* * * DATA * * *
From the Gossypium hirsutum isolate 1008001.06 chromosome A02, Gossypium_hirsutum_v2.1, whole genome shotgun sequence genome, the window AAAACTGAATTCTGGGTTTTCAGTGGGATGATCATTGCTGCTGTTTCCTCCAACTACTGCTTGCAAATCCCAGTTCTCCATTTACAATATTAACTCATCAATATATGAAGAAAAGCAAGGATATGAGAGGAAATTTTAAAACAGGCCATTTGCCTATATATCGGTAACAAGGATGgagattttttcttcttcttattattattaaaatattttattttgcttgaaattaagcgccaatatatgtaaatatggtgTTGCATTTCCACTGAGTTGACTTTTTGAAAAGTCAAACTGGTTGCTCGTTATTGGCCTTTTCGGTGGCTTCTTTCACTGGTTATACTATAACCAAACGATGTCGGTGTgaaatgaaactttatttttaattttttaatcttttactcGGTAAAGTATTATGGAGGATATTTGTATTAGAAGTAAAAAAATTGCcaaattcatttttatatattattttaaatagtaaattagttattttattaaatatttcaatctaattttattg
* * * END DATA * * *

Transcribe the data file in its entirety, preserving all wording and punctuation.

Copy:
From the Gossypium hirsutum isolate 1008001.06 chromosome A02, Gossypium_hirsutum_v2.1, whole genome shotgun sequence genome, the window AAAACTGAATTCTGGGTTTTCAGTGGGATGATCATTGCTGCTGTTTCCTCCAACTACTGCTTGCAAATCCCAGTTCTCCATTTACAATATTAACTCATCAATATATGAAGAAAAGCAAGGATATGAGAGGAAATTTTAAAACAGGCCATTTGCCTATATATCGGTAACAAGGATGgagattttttcttcttcttattattattaaaatattttattttgcttgaaattaagcgccaatatatgtaaatatggtgTTGCATTTCCACTGAGTTGACTTTTTGAAAAGTCAAACTGGTTGCTCGTTATTGGCCTTTTCGGTGGCTTCTTTCACTGGTTATACTATAACCAAACGATGTCGGTGTgaaatgaaactttatttttaattttttaatcttttactcGGTAAAGTATTATGGAGGATATTTGTATTAGAAGTAAAAAAATTGCcaaattcatttttatatattattttaaatagtaaattagttattttattaaatatttcaatctaattttattg